What are the different ways for calling my method on separate thread?
Usually, you would prefer the GCD approach.
It's simpler when it comes to synchronization/locking than pure threads (NSThread - pthread), and it may be more accurate in a performance perspective.
When using pure threads, the problem is you may have performance issues, depending on the number of available cores/processors.
For instance, if you have only one core, creating many threads may slow down your application, because the CPU will spend most of its time switching from one thread to another, saving the stack, registers, etc.
On the other hand, if you have a lot of cores available, it may be nice to create a lot of different threads.
This is where GCD helps, as it manages this for you. It will create the appropriate number of threads, based on the available system resources, to guarantee an optimal utilization, and schedule your actions appropriately.
However, for that reason, tasks launched with GCD may not be real-time.
So if you REALLY needs that a detached task runs immediately, use an explicit threads. Otherwise, use GCD.
Hope this will help you : )
A note about
performSelectorInBackground: it simply creates a new thread. So there's basically no difference with the NSThread approach.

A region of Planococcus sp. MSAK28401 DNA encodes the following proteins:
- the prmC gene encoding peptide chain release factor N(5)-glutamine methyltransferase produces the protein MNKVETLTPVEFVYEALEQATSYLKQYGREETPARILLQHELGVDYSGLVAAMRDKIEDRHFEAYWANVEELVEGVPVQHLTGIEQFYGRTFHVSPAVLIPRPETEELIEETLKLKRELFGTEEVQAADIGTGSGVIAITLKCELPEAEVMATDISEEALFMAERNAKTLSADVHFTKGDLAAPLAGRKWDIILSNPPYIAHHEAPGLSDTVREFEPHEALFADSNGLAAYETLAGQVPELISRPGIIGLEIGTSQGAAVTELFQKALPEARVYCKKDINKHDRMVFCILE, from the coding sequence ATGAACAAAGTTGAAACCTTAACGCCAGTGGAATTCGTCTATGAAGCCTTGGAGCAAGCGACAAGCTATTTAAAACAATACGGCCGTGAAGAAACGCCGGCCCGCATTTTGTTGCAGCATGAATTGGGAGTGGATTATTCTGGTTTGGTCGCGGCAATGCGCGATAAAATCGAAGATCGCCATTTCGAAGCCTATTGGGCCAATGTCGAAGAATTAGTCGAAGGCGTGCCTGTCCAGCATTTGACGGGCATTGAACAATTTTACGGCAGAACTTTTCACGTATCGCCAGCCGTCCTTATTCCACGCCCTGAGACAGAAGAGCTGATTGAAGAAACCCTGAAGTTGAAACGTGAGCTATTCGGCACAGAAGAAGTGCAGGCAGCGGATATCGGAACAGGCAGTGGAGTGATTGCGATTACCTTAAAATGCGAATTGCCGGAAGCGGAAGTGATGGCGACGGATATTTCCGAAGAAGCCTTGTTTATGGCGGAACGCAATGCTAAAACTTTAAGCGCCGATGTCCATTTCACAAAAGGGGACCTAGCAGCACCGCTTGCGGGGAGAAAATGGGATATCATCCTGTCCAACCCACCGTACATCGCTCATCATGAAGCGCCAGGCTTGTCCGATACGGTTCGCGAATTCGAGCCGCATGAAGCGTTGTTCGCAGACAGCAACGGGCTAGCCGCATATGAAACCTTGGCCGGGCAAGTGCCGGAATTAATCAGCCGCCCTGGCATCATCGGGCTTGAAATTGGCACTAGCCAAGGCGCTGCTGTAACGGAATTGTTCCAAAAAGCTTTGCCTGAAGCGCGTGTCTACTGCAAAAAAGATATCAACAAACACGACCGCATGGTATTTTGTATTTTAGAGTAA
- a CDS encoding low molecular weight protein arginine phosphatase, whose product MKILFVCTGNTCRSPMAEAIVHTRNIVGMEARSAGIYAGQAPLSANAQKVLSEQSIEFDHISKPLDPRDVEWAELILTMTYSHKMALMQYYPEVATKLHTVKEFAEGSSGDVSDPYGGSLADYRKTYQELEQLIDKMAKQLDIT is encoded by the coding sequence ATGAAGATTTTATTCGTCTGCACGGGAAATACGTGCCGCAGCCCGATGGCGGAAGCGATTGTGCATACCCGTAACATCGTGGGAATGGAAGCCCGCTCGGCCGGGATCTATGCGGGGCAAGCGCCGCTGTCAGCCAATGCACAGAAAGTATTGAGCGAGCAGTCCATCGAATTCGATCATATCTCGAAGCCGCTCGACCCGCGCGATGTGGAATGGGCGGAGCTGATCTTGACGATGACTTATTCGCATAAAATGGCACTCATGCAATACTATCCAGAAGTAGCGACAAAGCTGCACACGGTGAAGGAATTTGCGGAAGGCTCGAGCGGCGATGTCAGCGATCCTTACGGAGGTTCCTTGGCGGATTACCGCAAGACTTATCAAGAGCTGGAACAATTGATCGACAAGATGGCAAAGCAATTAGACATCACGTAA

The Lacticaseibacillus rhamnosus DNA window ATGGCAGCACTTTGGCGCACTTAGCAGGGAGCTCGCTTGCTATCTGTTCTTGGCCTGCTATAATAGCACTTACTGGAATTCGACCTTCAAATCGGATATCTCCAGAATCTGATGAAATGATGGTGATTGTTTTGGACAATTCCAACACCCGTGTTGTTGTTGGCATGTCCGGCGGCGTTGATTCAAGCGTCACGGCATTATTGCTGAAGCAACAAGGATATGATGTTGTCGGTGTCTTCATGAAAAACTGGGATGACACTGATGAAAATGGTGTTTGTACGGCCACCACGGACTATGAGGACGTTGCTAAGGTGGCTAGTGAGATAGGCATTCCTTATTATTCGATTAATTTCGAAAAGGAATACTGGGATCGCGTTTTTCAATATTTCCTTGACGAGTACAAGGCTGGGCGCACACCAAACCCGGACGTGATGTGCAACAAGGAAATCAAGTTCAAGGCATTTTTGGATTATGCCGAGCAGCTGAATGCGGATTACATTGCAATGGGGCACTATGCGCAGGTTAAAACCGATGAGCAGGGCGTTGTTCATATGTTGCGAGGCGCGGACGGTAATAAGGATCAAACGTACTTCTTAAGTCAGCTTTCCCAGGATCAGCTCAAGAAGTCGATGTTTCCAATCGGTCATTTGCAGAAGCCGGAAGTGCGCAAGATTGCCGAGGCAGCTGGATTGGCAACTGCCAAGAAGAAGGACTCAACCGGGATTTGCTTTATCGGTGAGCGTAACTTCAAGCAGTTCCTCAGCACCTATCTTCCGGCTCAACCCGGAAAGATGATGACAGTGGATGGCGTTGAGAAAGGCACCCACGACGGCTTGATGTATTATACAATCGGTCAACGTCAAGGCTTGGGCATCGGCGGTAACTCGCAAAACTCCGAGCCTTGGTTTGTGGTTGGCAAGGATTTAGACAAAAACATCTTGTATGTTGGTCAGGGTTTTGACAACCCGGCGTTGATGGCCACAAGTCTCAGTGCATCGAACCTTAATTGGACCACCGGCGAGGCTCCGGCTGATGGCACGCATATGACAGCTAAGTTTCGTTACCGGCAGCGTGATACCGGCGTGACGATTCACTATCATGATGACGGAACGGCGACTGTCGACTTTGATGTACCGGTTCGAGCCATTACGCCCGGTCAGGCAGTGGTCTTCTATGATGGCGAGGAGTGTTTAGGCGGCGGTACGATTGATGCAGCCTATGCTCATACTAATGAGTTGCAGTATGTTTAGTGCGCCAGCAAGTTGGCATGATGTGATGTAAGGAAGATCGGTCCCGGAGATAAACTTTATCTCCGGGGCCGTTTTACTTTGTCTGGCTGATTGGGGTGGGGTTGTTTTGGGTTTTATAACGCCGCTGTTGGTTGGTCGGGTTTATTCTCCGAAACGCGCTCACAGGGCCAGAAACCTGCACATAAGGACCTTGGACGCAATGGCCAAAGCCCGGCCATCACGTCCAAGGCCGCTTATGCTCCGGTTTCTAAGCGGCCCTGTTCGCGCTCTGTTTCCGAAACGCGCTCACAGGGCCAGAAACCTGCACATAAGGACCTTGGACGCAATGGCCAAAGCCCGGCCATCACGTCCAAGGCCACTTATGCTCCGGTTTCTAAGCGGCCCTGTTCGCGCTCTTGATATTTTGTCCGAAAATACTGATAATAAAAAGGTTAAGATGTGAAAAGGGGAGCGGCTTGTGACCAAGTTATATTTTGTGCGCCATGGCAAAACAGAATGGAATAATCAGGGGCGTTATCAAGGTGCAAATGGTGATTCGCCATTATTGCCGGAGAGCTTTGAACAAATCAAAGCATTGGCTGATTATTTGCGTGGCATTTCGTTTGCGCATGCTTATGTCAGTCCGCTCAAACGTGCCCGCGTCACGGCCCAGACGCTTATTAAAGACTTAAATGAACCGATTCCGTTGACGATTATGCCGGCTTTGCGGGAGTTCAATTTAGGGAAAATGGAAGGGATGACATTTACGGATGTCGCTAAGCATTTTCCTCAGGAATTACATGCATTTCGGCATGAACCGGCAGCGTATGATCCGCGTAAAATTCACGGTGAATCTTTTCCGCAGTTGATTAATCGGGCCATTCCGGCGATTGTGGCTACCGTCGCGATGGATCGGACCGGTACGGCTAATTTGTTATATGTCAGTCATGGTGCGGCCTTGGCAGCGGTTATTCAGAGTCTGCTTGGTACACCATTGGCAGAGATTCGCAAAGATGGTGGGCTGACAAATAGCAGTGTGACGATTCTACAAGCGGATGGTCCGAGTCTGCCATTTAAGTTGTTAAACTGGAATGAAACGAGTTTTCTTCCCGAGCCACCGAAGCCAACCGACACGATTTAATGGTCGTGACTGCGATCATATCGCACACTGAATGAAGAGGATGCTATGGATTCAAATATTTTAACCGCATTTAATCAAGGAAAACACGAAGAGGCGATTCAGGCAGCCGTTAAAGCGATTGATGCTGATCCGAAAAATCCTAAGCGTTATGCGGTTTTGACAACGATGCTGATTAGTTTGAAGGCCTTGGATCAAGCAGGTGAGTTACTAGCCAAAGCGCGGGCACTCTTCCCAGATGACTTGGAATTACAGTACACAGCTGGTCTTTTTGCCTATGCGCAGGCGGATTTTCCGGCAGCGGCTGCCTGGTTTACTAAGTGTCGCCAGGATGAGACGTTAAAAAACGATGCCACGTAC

NSOperation related stuff are a bit different. On Mac OS X, they are implemented using GCD since version 10.6. Previous versions uses threads.
On iOS, they are implemented using threads only.
All of this is very well explained in the Concurrency Programming Guide. It discusses the GCD and thread approaches, with a lot of details about the uses and implementations.
If you haven't read it already, you should take a look.
Here is an updated answer to this old question. NSOperations are implemented with libdispatch for both macos and ios now. They have been for some time. The preferred way to call to a different thread is with one of libdispatch or NSOperations. The main idea to keep in mind is "Quality of Service", or "QOS". A QOS is something assigned to a thread, and when you assign it to a dispatch queue, and NSOperationQueue, or an NSOperation, you are essentially saying, "I want this to run on a thread with this QOS assigned." The special case is the main thread.
There might still be some cases to use NSThread, but I haven't had any for a long time.